This will most likely be the heaviest of all the parts when it comes to content. In all the parts prior to this one we more or less skip over how to set up a Vault cluster or what actually goes into a Vault cluster. This part will go through the architecture of a Vault cluster, and the steps required to set up a cluster.

10. Explain encryption as a service

  • Configure transit secret engine
  • Encrypt and decrypt secrets
  • Rotate the encryption key

This final part concerns the topic of encryption as a service. We will encounter the transit secret engine that provides a few different features for application developers: encrypting and decrypting data, signing and verifying data, generating hashes and HMACs of data, act as a source of random bytes, and more. The transit engine is also mentioned in part five, but I will skip talking about it in that part and instead introduce it in this part.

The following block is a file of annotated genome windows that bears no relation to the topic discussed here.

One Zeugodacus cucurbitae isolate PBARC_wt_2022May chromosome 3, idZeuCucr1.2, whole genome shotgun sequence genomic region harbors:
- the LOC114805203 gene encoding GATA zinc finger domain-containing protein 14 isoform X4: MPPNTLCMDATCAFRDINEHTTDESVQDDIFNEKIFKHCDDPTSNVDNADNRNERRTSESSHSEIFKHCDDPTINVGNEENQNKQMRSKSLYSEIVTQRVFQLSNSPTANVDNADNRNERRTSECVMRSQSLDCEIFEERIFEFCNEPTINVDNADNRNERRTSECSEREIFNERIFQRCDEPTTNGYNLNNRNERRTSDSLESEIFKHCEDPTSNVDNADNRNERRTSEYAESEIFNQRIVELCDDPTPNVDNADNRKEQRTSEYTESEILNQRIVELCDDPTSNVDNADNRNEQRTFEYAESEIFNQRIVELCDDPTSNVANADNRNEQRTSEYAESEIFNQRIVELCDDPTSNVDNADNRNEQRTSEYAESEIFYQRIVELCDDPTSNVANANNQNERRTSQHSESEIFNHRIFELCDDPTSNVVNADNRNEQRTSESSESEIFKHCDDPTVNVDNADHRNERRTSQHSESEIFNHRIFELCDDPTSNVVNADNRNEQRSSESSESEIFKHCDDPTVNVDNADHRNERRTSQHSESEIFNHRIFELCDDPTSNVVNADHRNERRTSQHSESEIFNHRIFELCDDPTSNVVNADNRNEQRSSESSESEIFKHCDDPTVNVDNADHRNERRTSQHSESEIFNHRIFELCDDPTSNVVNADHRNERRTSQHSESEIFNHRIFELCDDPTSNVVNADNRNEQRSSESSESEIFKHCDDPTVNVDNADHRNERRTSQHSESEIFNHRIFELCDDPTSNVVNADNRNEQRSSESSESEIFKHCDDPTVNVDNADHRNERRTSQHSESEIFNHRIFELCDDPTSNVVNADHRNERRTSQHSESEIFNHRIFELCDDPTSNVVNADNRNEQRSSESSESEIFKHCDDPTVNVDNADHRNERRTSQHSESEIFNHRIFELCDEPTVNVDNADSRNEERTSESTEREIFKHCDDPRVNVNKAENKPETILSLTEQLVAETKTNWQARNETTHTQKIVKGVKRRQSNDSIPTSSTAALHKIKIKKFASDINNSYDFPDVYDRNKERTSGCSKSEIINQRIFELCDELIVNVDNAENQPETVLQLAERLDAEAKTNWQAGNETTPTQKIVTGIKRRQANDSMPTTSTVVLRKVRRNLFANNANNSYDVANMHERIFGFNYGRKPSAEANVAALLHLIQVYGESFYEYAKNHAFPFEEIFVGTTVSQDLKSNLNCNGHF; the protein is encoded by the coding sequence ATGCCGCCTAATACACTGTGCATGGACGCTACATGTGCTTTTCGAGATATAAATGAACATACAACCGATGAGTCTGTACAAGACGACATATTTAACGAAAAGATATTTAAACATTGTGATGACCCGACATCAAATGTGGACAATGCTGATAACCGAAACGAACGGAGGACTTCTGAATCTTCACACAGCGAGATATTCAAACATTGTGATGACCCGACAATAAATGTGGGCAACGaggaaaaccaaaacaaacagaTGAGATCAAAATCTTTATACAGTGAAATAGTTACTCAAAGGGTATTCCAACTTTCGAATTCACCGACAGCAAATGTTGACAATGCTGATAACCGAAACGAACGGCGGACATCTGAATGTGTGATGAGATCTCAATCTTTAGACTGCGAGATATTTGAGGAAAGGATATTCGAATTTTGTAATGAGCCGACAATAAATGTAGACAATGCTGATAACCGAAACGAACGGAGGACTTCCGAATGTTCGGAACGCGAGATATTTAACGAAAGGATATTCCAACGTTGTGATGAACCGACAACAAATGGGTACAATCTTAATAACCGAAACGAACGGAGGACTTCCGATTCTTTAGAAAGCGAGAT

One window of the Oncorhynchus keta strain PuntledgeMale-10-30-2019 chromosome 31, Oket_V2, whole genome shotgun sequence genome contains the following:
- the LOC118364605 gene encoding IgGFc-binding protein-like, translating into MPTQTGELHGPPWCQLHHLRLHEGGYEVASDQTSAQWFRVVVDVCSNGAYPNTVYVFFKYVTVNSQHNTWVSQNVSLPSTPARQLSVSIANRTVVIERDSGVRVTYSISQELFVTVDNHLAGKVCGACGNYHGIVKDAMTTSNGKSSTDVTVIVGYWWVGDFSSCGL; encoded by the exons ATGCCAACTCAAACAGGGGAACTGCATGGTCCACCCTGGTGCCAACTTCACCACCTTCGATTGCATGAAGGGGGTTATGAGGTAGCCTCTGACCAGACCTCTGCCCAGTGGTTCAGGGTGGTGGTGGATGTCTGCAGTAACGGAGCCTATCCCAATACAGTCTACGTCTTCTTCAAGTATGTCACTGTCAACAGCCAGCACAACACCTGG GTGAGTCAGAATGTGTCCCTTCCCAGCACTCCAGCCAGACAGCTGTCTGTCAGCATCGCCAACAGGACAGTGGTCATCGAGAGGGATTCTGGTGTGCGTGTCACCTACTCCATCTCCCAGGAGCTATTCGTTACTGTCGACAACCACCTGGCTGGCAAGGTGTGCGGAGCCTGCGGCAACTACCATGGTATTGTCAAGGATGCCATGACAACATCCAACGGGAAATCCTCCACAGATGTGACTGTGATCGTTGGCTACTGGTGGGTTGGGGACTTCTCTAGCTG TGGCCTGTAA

Coming up

As mentioned in the first paragraph of this post I will do a “Hello World” post after this post that will go through Vault at a high-level, touching many of the concepts that will be covered in later parts of the exam objectives. The reason for this is because it will be difficult to get an appreciation of some of the concepts in the early parts of the exam objectives if you don’t already have the complete picture of Vault. I will also go through how to set up a Vault development server which will be required to follow along all the parts of the exam objectives.

Enough of the introduction, see you in the next part!

Mattias Fjellström
Mattias Fjellström
Cloud architect consultant and an HashiCorp Ambassador
Vault - This article is part of a series.
Part 1: This Article